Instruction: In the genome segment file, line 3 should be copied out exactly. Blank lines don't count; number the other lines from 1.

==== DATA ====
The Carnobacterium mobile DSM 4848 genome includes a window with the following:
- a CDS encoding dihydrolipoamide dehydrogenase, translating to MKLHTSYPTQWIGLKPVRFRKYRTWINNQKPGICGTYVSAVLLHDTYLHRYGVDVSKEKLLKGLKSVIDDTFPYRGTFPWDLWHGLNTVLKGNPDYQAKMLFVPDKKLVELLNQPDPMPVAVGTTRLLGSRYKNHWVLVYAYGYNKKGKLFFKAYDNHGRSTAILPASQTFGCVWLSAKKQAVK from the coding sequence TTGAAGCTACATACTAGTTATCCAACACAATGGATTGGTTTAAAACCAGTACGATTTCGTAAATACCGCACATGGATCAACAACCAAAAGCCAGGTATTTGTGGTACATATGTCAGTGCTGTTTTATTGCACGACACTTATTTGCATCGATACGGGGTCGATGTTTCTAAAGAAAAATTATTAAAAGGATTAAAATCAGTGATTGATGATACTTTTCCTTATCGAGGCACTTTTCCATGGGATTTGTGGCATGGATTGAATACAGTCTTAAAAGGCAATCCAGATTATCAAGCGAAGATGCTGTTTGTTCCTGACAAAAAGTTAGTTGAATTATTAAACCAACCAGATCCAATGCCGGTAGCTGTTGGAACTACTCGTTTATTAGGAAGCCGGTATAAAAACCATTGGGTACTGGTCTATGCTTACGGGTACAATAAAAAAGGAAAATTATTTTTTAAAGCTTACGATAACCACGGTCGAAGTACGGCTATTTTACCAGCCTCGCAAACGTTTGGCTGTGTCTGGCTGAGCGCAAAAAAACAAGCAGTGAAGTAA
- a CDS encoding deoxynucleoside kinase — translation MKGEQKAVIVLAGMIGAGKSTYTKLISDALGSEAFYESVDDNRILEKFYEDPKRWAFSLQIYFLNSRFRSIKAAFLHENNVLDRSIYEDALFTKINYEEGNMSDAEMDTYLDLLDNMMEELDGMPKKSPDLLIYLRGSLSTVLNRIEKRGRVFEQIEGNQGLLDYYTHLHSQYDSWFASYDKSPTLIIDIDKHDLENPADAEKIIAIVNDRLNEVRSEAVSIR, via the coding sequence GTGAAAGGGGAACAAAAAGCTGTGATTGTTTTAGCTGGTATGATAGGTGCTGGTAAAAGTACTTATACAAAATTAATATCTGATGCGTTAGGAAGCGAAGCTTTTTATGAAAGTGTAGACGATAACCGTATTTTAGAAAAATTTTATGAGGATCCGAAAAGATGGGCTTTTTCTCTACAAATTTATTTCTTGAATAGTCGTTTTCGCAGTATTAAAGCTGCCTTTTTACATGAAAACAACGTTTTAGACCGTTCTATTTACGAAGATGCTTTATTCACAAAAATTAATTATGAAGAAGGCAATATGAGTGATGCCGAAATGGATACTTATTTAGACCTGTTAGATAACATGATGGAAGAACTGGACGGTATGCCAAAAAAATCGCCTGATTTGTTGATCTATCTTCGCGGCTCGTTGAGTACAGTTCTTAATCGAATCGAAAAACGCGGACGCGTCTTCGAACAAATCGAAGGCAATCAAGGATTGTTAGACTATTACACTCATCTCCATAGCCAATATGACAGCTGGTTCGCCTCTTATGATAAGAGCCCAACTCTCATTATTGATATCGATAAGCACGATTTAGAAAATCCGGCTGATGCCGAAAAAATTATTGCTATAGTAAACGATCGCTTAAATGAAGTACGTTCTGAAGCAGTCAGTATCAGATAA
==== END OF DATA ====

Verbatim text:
- a CDS encoding deoxynucleoside kinase — translation MKGEQKAVIVLAGMIGAGKSTYTKLISDALGSEAFYESVDDNRILEKFYEDPKRWAFSLQIYFLNSRFRSIKAAFLHENNVLDRSIYEDALFTKINYEEGNMSDAEMDTYLDLLDNMMEELDGMPKKSPDLLIYLRGSLSTVLNRIEKRGRVFEQIEGNQGLLDYYTHLHSQYDSWFASYDKSPTLIIDIDKHDLENPADAEKIIAIVNDRLNEVRSEAVSIR, via the coding sequence GTGAAAGGGGAACAAAAAGCTGTGATTGTTTTAGCTGGTATGATAGGTGCTGGTAAAAGTACTTATACAAAATTAATATCTGATGCGTTAGGAAGCGAAGCTTTTTATGAAAGTGTAGACGATAACCGTATTTTAGAAAAATTTTATGAGGATCCGAAAAGATGGGCTTTTTCTCTACAAATTTATTTCTTGAATAGTCGTTTTCGCAGTATTAAAGCTGCCTTTTTACATGAAAACAACGTTTTAGACCGTTCTATTTACGAAGATGCTTTATTCACAAAAATTAATTATGAAGAAGGCAATATGAGTGATGCCGAAATGGATACTTATTTAGACCTGTTAGATAACATGATGGAAGAACTGGACGGTATGCCAAAAAAATCGCCTGATTTGTTGATCTATCTTCGCGGCTCGTTGAGTACAGTTCTTAATCGAATCGAAAAACGCGGACGCGTCTTCGAACAAATCGAAGGCAATCAAGGATTGTTAGACTATTACACTCATCTCCATAGCCAATATGACAGCTGGTTCGCCTCTTATGATAAGAGCCCAACTCTCATTATTGATATCGATAAGCACGATTTAGAAAATCCGGCTGATGCCGAAAAAATTATTGCTATAGTAAACGATCGCTTAAATGAAGTACGTTCTGAAGCAGTCAGTATCAGATAA